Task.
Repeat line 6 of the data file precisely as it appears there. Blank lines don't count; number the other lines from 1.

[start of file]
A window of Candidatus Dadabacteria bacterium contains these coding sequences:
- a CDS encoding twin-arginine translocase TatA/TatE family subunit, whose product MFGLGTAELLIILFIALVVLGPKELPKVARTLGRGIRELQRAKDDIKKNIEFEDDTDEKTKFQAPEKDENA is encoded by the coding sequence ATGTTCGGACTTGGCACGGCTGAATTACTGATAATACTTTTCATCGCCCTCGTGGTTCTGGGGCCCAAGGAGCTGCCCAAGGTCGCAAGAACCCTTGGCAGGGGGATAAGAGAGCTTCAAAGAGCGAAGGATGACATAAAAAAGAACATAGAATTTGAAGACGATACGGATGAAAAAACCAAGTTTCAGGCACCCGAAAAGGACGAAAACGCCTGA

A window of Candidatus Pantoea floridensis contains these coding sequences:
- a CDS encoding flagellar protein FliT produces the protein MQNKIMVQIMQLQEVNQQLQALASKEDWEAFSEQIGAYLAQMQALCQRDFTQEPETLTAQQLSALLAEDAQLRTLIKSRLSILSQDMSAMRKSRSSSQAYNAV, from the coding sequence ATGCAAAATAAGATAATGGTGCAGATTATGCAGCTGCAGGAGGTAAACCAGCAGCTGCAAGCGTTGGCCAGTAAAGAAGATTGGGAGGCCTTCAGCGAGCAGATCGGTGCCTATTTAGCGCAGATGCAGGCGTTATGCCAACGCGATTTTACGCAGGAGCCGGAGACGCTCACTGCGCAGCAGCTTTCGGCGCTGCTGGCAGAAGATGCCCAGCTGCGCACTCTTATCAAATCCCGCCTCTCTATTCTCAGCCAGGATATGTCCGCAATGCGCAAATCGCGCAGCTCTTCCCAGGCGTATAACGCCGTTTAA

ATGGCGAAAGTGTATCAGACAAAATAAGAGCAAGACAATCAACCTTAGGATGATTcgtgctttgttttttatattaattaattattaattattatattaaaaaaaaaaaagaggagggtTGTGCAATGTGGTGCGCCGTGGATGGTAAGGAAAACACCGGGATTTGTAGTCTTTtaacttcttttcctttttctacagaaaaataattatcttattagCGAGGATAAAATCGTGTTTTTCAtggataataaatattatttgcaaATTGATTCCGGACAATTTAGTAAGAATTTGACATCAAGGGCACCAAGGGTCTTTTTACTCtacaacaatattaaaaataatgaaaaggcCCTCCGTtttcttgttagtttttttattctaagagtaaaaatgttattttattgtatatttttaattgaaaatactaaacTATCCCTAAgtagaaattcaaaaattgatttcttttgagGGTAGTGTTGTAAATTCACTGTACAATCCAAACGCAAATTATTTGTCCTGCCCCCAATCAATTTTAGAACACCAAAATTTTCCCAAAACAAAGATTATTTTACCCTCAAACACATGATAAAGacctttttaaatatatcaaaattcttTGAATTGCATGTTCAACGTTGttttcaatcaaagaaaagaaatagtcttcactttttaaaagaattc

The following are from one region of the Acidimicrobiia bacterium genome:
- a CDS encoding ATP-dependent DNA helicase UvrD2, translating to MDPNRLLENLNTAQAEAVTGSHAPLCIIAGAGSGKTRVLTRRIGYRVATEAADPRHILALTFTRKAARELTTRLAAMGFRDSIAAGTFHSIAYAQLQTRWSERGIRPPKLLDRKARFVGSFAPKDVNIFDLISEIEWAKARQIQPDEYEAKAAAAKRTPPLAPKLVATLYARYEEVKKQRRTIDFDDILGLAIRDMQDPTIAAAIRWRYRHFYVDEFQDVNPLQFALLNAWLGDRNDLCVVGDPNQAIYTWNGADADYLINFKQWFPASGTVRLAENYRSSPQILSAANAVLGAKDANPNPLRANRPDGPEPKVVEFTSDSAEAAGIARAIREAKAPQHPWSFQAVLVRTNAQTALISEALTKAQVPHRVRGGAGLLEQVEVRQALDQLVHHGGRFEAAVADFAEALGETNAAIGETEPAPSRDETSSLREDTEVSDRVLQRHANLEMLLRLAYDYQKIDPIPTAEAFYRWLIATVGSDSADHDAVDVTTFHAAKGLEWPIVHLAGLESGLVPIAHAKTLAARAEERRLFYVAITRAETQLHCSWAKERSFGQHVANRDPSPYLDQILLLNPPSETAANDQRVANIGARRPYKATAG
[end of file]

The following are from one region of the Acidimicrobiia bacterium genome: